Monday, August 1, 2022

Physiological and Genetic Adaptions to Diving In Sea Nomads

Environmental & Science Education, STEM, Biological Evolution

Ed Hessler

The BBC Reel has a video (5m 33s) about "a semi-nomadic tribe of fishers with extraordinary freediving skills." They are the Sama-Bajau of SE Asia. 

The introduction includes that shop-worn phrase, "research has shown that their anatomy has evolved to help them...." This research, as is all too usual is not given much time in the film and no scientists involved in it are included.

So I looked for the data, evidence, how it has been interpreted, etc. These are numbered below and range from general to technical papers.

One.  Elizabeth  Pennisi in a news comment in Science (April 19, 2018), * reports on research reported in CELL (173 (43), April 19, 2018 by Melissa A. Ilardo et. al., in the paper titled "Physiological and Genetic Adaptations to Diving in Sea Nomads." Here are the key findings from the paper.

--The Bajau, or "Sea Nomads," have engaged in breath-hold diving for thousands of

--Selection has increased Bajau spleen size, providing a (reservoir pf oxygenated red blood cells), i.e., an oxygen reservoir for diving.

--We find evidence of additional diving-related phenotypes under (natural) selection.

--These findings have implications for research on hypoxia research, a pertinent medical issue.

The paper is technical but there may be segments that interest you such as data, charts, graphs. The paper includes a video abstract and a graphical abstract. The discussion includes a statement on what the results suggest overall. (I've removed the references which you can find in the discussion.)

Overall, our results suggest that the Bajau have undergone unique adaptations associated with spleen size and the diving response, adding new examples to the list of remarkable genetic adaptations humans have experienced in recent evolutionary history. Similar to other of the most extreme adaptations human have experienced, such as adaptation to diet associated with pastoralism) or shifts in environmental availability of food resources), these genetic adaptations have emerged as a consequence of new cultural practices, illustrating that human culture and biology have been co-evolving for thousands of years.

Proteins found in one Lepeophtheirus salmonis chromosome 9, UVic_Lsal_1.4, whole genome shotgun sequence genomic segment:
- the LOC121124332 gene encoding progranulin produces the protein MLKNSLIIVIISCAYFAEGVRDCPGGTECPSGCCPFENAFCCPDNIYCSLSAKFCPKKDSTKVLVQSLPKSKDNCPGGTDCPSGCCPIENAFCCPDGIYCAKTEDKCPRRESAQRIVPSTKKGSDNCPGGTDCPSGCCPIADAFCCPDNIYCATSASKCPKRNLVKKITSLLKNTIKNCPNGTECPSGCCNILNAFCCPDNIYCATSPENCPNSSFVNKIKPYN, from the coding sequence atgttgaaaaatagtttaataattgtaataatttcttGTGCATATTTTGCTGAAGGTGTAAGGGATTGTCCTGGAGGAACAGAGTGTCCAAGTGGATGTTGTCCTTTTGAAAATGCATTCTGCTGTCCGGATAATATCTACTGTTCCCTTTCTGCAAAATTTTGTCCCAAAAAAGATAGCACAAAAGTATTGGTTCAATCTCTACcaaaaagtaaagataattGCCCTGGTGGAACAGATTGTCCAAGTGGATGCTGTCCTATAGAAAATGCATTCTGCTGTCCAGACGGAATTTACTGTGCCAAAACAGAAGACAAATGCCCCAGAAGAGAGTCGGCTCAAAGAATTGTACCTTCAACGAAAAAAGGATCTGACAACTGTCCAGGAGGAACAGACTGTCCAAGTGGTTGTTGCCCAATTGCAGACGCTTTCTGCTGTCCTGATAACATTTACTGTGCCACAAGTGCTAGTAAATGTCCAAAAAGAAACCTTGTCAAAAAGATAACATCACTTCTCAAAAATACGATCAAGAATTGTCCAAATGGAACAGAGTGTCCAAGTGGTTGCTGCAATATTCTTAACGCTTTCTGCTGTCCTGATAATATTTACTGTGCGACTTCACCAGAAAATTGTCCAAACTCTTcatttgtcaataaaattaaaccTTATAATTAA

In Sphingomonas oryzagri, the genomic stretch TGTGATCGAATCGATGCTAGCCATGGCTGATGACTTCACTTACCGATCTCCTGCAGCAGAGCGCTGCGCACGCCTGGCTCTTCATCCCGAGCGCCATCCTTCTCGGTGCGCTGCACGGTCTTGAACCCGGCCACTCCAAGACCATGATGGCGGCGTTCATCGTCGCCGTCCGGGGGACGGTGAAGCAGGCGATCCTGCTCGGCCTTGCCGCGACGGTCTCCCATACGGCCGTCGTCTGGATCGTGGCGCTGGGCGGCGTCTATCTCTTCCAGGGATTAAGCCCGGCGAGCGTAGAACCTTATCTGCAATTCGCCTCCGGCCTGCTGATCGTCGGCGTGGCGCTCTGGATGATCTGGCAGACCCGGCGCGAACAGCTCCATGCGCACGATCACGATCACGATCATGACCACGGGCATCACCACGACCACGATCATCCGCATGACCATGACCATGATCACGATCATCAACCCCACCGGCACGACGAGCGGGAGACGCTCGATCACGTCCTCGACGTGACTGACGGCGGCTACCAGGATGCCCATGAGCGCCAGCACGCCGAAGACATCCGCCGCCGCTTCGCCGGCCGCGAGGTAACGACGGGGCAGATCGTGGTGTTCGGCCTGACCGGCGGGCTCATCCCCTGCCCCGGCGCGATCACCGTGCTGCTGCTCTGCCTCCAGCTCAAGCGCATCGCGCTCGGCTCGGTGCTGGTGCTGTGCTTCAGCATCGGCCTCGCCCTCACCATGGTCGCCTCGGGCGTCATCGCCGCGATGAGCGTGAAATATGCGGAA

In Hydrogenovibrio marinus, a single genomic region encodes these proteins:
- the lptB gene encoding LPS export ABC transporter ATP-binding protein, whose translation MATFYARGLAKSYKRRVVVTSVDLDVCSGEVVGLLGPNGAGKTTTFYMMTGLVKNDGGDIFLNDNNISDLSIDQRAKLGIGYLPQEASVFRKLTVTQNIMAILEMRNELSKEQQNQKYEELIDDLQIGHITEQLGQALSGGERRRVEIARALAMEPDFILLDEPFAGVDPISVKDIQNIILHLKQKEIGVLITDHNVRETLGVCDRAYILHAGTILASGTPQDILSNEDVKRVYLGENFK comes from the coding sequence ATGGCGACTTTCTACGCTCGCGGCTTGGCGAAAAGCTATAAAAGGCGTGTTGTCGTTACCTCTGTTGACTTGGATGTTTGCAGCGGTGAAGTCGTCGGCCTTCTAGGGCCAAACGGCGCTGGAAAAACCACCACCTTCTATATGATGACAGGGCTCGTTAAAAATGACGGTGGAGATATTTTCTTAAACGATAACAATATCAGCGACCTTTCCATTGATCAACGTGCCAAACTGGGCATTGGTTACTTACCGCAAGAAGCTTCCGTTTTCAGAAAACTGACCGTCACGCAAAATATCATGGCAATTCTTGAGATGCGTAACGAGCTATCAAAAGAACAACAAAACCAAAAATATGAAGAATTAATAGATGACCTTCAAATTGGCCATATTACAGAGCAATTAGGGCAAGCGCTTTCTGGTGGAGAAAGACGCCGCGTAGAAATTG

Pennisi's discussion includes comments on consequences most mammals experience when "their faces hit cold water"; how the measurements were taken; DNA comparisons; comments by skeptical scientists, including limitations of the research; and possible biomedical applications. Pennisi's comments are preceded by a video on recent human adaptations to living in less-oxygenated environments.

Pennisi notes that "Mark Aldenderfer, an archaeologist at UC Merced who was not involved with the work," said, 'Perhaps the biggest takeaway from this paper is that natural selection continues to work on human populations.'"

Two. And this essay from The Conversation provides a discussion for generalists on the paper in Cell by Ilardo et al.

Three.There is a splendid Science Friday for April 20, 2019 conversation with Dr. Ilardo (17m 34s) in which the research and its meaning is discussed with the lead author. It is worth the listen providing insights on the science.

Dr. Melissa Ilardo is currently employed at Maze Therapeutics. She also is an Adjunct Assistant Professor at the University of Utah.

*At the top of Pennisi's column is a video (2m 44s) on human adaptations to living in oxygen deprived conditions. 

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